Quantitative characterization of TiO2 nanoparticle release from textiles by conventional and single particle ICP-MS

  • Aiga Mackevica
  • Mikael Emil Olsson
  • Steffen Foss Hansen
Research Paper


TiO2 is ubiquitously present in a wide range of everyday items, both as an intentionally incorporated additive and naturally occurring constituent. It can be found in a wide range of consumer products, including personal care products, food contact materials, and textiles. Normal use of these products may lead to consumer and/or environmental exposure to TiO2, possibly in form of nanoparticles. The aim of this study is to perform a leaching test and apply state-of-the-art methods to investigate nano-TiO2 and total Ti release from five types of commercially available conventional textiles: table placemats, wet wipes, microfiber cloths, and two types of baby bodysuits, with Ti contents ranging from 2.63 to 1448 μg/g. Released particle analysis was performed using conventional and single particle inductively coupled plasma mass spectrometry (ICP-MS and spICP-MS), in conjunction with transmission electron microscopy (TEM), to measure total and particulate TiO2 release by mass and particle number, as well as size distribution. Less than 1% of the initial Ti content was released over 24 h of leaching, with the highest releases reaching 3.13 μg/g. The fraction of nano-TiO2 released varied among fabric types and represented 0–80% of total TiO2 release. Particle mode sizes were 50–75 nm, and TEM imaging revealed particles in sizes of 80–200 nm. This study highlights the importance of using a multi-method approach to obtain quantitative release data that is able to provide an indication regarding particle number, size distribution, and mass concentration, all of which can help in understanding the fate and exposure of nanoparticles.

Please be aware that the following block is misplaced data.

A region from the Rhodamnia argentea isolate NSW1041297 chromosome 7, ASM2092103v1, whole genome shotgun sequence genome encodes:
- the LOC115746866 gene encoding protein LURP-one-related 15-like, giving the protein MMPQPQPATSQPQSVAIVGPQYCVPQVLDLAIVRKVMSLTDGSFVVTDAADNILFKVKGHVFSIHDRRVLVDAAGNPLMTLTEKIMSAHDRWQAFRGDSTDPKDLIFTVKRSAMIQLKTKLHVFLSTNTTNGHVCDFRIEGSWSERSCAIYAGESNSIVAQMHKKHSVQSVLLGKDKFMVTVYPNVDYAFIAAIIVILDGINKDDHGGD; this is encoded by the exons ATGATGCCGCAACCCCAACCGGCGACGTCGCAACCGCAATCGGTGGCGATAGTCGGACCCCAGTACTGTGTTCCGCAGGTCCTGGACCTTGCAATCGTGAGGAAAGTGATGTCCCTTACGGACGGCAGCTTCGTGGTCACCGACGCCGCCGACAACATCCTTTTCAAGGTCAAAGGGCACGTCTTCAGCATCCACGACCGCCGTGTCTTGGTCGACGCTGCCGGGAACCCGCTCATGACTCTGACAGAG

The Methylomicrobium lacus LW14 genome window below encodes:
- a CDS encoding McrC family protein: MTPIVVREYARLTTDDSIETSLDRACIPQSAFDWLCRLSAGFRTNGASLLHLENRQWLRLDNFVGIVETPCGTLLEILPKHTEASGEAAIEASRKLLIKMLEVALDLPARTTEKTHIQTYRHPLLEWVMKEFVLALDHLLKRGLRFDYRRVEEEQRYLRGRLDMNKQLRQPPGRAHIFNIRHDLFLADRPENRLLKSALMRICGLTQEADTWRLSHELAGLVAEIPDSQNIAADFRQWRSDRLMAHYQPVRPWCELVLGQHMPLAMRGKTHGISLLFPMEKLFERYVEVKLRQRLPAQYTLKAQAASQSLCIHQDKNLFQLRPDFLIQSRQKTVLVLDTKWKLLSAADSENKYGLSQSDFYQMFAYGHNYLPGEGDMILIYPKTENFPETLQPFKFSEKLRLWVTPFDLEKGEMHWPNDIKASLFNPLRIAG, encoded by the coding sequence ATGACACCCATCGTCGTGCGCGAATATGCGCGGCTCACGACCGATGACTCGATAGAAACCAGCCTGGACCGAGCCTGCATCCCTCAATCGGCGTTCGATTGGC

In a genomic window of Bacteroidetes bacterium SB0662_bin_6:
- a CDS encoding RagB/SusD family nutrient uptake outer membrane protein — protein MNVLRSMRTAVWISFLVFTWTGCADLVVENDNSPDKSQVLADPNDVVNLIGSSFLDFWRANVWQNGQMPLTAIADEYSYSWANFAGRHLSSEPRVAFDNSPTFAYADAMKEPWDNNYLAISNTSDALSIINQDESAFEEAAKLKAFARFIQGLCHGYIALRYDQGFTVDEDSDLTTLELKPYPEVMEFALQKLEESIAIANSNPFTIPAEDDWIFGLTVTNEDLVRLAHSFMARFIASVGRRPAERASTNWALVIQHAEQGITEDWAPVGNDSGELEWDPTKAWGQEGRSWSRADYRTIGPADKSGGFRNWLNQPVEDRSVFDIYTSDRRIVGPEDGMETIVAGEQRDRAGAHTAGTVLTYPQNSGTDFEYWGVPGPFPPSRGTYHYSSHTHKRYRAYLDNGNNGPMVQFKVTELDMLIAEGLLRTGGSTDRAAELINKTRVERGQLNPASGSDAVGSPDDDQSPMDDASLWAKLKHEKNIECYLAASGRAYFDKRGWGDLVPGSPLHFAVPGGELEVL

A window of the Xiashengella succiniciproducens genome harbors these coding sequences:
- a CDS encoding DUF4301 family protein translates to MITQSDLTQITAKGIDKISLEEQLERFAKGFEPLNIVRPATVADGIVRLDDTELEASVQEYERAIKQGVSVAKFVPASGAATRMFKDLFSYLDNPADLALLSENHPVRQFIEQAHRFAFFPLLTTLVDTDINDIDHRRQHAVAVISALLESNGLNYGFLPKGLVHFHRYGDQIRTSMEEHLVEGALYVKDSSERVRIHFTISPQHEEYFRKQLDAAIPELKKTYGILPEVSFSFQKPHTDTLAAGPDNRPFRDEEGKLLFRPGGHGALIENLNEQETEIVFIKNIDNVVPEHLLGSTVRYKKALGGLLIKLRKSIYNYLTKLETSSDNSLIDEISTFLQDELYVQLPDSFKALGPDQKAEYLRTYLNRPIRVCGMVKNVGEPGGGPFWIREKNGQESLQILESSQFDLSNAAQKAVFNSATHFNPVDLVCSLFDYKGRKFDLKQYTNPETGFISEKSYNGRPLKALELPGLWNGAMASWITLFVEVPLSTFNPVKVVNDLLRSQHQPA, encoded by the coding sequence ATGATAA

Graphical abstract


Titanium dioxide Consumer products Nanoparticle release Nanomaterials Single-particle ICP-MS Textiles Environmental exposure 



We sincerely thank lab technicians Susanne Kruse and Sinh Hy Nguyen for their contribution to this work, as well as Marika Latsone for her help with the graphic design for the figures.

Compliance with ethical standards

This project was funded from the European Union’s Seventh Framework Programme [FP7/2007-2013] under EC-GA No. 604305 ‘SUN’.

Conflict of interest

The authors declare that they have no conflict of interest.


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Copyright information

© Springer Science+Business Media B.V., part of Springer Nature 2017

Authors and Affiliations

  • Aiga Mackevica
    • 1
  • Mikael Emil Olsson
    • 1
  • Steffen Foss Hansen
    • 1
  1. 1.Department of Environmental EngineeringTechnical University of DenmarkKgs. LyngbyDenmark

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